Volunteers Clean Up the City, One Alley at a Time









By Ronvel Sharper

Staff at Portumex Restaurant on 23rd Street received welcome support on Saturday, Oct. 7 when community members came to clean up their back alley. Neighbors and volunteers from Kennedy High School and the Richmond Police Department began a remodel to transform it from a dark, trash-filled alley to a freshly painted, brightly lit corridor.

Organizers said the alley between 23rd and 22nd Streets had been a source of blight for years, where crime, prostitution and illegal dumping took place. They call the revamped block around the alley Xochitl, which means “flower” in the Aztec language of Nahuatl.

In just a few hours about 20 volunteers filled up 40 bags of trash.

This clean-up was the first part of the rehabilitation of the alley. Next will be the installation of lights, trees and a mural.

The event was organized by Darlene Drapkin of Urban Transformation, Oscar Garcia, vice president of Iron Triangle Neighborhood Council and Cesar Zepeda, president of Hilltop District Neighborhood Council.

Drapkin said this is part of a bigger initiative initiative to “make 23rd Street a safer and nicer place to shop, for the community to hang out and feel comfortable around.”

She said this alley is one of the problems of the area because everyone comes and dumps here.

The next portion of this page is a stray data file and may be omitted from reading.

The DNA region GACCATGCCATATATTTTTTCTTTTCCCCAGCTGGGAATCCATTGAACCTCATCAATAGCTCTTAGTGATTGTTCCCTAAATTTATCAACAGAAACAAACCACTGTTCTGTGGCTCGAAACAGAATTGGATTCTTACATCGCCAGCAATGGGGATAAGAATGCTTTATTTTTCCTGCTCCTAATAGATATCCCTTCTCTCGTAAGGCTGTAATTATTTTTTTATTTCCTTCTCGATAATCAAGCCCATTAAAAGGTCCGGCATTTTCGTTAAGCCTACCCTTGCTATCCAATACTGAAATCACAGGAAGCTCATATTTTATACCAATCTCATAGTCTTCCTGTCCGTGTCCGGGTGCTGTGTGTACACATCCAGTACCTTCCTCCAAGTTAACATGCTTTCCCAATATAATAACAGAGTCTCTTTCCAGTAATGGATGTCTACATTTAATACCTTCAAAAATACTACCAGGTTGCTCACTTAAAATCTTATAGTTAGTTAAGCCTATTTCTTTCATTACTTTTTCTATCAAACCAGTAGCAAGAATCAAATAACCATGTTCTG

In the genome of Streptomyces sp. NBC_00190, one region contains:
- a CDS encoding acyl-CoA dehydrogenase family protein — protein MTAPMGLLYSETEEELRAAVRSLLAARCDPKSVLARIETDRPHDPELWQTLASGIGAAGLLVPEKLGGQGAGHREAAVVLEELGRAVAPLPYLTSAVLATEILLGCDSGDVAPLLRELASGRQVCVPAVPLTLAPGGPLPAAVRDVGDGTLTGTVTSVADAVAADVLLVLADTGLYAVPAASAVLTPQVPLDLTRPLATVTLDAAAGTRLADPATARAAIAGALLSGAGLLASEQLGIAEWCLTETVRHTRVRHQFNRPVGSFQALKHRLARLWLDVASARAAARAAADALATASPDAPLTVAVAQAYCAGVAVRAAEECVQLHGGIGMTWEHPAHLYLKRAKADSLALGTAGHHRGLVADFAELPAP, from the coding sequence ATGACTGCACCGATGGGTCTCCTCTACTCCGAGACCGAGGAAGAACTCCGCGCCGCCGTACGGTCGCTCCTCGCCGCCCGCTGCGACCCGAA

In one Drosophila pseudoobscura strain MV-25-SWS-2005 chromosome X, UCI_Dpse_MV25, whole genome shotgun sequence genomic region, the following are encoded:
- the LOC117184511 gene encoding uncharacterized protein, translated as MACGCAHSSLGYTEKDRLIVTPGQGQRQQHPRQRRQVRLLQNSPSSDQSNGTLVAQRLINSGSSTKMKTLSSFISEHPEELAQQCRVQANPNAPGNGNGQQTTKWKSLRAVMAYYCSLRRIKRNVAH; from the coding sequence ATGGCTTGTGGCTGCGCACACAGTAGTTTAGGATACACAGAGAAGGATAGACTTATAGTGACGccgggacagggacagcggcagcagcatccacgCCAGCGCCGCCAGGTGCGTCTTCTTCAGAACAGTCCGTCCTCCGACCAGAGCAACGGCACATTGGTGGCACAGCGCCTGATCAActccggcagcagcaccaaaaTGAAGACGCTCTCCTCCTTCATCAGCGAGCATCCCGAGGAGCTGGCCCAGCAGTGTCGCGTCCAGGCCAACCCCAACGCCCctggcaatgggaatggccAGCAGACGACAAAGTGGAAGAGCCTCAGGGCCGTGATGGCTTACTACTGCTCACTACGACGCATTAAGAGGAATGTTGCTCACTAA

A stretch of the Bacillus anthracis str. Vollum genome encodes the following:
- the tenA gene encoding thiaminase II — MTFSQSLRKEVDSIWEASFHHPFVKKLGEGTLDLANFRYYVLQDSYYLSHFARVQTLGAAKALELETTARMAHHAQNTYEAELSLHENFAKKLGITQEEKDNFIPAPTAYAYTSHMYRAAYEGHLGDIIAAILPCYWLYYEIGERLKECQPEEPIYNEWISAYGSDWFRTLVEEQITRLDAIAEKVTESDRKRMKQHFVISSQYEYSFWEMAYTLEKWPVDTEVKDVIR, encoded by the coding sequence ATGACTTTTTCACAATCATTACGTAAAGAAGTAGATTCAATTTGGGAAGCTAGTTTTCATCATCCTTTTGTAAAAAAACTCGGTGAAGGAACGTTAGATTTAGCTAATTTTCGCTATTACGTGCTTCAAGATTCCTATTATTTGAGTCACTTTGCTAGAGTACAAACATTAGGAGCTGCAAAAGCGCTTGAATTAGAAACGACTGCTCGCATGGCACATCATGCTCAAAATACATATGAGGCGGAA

“This block is important because of the businesses here like Portumex and Destiny’s Ice Cream,” said Drapkin. “Our idea is to transform this whole block and have it be a model for the rest of 23rd Street so that merchants and the community start taking ownership and develop a sense of pride and place.”

It’s a little bit like keeping your room clean: When there’s a shirt on the floor, if you don’t pick it up, eventually your whole room will be messy.

But cleaning up the alley also has a more immediate effect.

“People live around this alley,” said Zepeda. “They use this alley to get to their homes and many people’s doors are in the alley…. By virtue of keeping it clean, you also make it safer.”

Volunteers seemed to be fighting for a common cause: the belief that Richmond could be a safer and prosperous city for all.

Michelle Milam of the Richmond Police Department was one of them. She said she wanted to show people that change could happen, even when things may seem hopeless.

In a few weeks, artists will paint murals on the walls of the alley, as part of the Bay Area Mural Festival.

“All of these murals adding color, and community coming out, helps us take back our neighborhood and demonstrate that we care,” said Drapkin.

She said the goal is “to encourage other people to take back their communities and say, ‘Yes we can, yes we love our neighborhood and we want to keep it clean.’”

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